It’s going to be a rocky road for Obama. I think, unfortunately, a lot of people who came out to vote, will become disenfranchised very quickly. Everyone is expecting big changes but the economy will force those changes to be put on hold or made into small changes. People will get disgruntled. They won’t take the time to see what the real problems are that hold them back. Anti-war D’s will be upset because they didn’t notice him softening his stance towards the end. They’ll get disgruntled. And people who voted on the economy don’t realize the economy is cyclical. They want someone to blame and don’t realize everyone’s to blame. People spending too much on housing. Golden parachutes. The elimination of the banking bill in 99 (unanimously supported by D’s). All parts to the whole. No one president really has the power to fix the economy. Or ruin it. And people won’t take the time to realize that the changes Obama makes, most likely won’t help for 2, maybe 4, maybe 10 years.

    I’m actually surprised the D’s didn’t fare better Tuesday. A giant amount of votes for Obama and little actual change to the political alignment of Congress. Obama won and pulled enough votes to push an agenda, but did not receive large congressional majorities he really needed. He’s not going to have a filibuster-proof Senate.

    I’m happy the electoral process “moved forward” without a hitch and I’m glad I got to be a part of history. I’m glad people were so excited they took to the streets all over the world. My guy didn’t win but now Obama’s my guy. I wish him well.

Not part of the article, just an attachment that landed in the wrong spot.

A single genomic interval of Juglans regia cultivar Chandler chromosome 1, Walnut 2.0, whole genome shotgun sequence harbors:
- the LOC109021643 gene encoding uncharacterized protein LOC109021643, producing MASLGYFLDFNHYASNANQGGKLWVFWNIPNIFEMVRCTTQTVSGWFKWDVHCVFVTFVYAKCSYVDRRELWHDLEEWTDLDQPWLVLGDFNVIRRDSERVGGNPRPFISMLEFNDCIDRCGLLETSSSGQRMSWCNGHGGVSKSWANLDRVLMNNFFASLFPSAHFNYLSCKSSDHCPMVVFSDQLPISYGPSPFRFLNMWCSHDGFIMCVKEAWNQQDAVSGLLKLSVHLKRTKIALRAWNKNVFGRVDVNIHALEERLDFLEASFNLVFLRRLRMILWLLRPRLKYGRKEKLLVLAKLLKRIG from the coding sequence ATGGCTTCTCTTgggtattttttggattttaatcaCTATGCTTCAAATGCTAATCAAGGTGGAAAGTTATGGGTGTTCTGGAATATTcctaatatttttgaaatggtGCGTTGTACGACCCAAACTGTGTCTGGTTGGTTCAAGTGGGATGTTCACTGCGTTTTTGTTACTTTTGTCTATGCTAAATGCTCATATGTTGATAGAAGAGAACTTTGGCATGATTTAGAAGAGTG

Love – “an un-empathetic hater”

  46. Christine
    November 5, 2008 1:56 pm

    BagIt — I’m with you. We have a new guy; let’s give him a chance. Great point that the effects of many policies enacted in this administration won’t be felt for many years — that’s why Bush keeps getting blamed for economic decisions and policies (the whole “fair lending” mess) enacted by his predecessor.

  47. chris
    November 5, 2008 2:12 pm

    Christine, the “fair lending mess” as you put it – i.e. code for lending to the poor and minorities – was not the root cause of our economic pains. More than 80% of the subprime loans were made outside of the CRA, to people who simply wanted a bigger McMansion or to borrow some equity for that new Beamer. Sorry, can’t blame the poors and the coloreds for everything.

    PS – Bush/Cheney pulled the whole “blame it on the prior administration card” better than anyone ever has. 9/11 – Clinton’s fault. 2001 recession – Clinton’s fault. 2008 economic crisis – Clinton’s fault?? Are you effing kidding me? I suppose the 2010 (I’m an optimist) economic recovery will be all Bush’s doing, no?

  48. C
    November 5, 2008 2:14 pm


    Making some sense

  49. Sexy Jesus
    November 5, 2008 2:20 pm

    Ditto 48. Also, if I can summarize Christine’s position in two sentences it would be, “Obama was elected, but I don’t like it. I will give him until Friday to prove that he has stopped burning the flag while reciting the Qur’an.”

  50. JP
    November 5, 2008 2:34 pm

    What an effing cluster F the last 8 years have been I am just happy that the W and the rest of the Rapture squad are on the way out.